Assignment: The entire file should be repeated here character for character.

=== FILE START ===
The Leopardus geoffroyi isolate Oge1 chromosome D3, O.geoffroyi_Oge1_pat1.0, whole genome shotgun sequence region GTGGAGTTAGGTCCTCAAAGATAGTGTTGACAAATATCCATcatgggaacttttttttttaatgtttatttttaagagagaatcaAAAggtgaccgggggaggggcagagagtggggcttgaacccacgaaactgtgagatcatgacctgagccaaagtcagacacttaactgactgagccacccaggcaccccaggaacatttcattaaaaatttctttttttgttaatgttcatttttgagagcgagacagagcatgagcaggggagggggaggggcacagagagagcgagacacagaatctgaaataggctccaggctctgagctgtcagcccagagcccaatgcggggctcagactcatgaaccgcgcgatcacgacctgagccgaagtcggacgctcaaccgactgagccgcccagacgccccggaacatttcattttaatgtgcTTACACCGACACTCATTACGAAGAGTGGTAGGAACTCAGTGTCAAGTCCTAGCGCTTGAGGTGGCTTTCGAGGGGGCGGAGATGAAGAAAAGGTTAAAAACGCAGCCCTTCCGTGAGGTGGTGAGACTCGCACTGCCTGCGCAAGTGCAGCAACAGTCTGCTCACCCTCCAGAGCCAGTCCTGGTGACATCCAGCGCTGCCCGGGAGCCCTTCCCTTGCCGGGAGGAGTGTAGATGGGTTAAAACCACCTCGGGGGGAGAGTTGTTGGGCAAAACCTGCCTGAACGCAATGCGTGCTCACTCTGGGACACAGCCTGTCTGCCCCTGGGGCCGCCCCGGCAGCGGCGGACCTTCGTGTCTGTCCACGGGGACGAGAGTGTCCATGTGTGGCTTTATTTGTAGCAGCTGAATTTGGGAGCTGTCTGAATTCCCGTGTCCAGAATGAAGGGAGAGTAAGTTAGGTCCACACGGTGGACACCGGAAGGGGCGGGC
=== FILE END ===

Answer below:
The Leopardus geoffroyi isolate Oge1 chromosome D3, O.geoffroyi_Oge1_pat1.0, whole genome shotgun sequence region GTGGAGTTAGGTCCTCAAAGATAGTGTTGACAAATATCCATcatgggaacttttttttttaatgtttatttttaagagagaatcaAAAggtgaccgggggaggggcagagagtggggcttgaacccacgaaactgtgagatcatgacctgagccaaagtcagacacttaactgactgagccacccaggcaccccaggaacatttcattaaaaatttctttttttgttaatgttcatttttgagagcgagacagagcatgagcaggggagggggaggggcacagagagagcgagacacagaatctgaaataggctccaggctctgagctgtcagcccagagcccaatgcggggctcagactcatgaaccgcgcgatcacgacctgagccgaagtcggacgctcaaccgactgagccgcccagacgccccggaacatttcattttaatgtgcTTACACCGACACTCATTACGAAGAGTGGTAGGAACTCAGTGTCAAGTCCTAGCGCTTGAGGTGGCTTTCGAGGGGGCGGAGATGAAGAAAAGGTTAAAAACGCAGCCCTTCCGTGAGGTGGTGAGACTCGCACTGCCTGCGCAAGTGCAGCAACAGTCTGCTCACCCTCCAGAGCCAGTCCTGGTGACATCCAGCGCTGCCCGGGAGCCCTTCCCTTGCCGGGAGGAGTGTAGATGGGTTAAAACCACCTCGGGGGGAGAGTTGTTGGGCAAAACCTGCCTGAACGCAATGCGTGCTCACTCTGGGACACAGCCTGTCTGCCCCTGGGGCCGCCCCGGCAGCGGCGGACCTTCGTGTCTGTCCACGGGGACGAGAGTGTCCATGTGTGGCTTTATTTGTAGCAGCTGAATTTGGGAGCTGTCTGAATTCCCGTGTCCAGAATGAAGGGAGAGTAAGTTAGGTCCACACGGTGGACACCGGAAGGGGCGGGC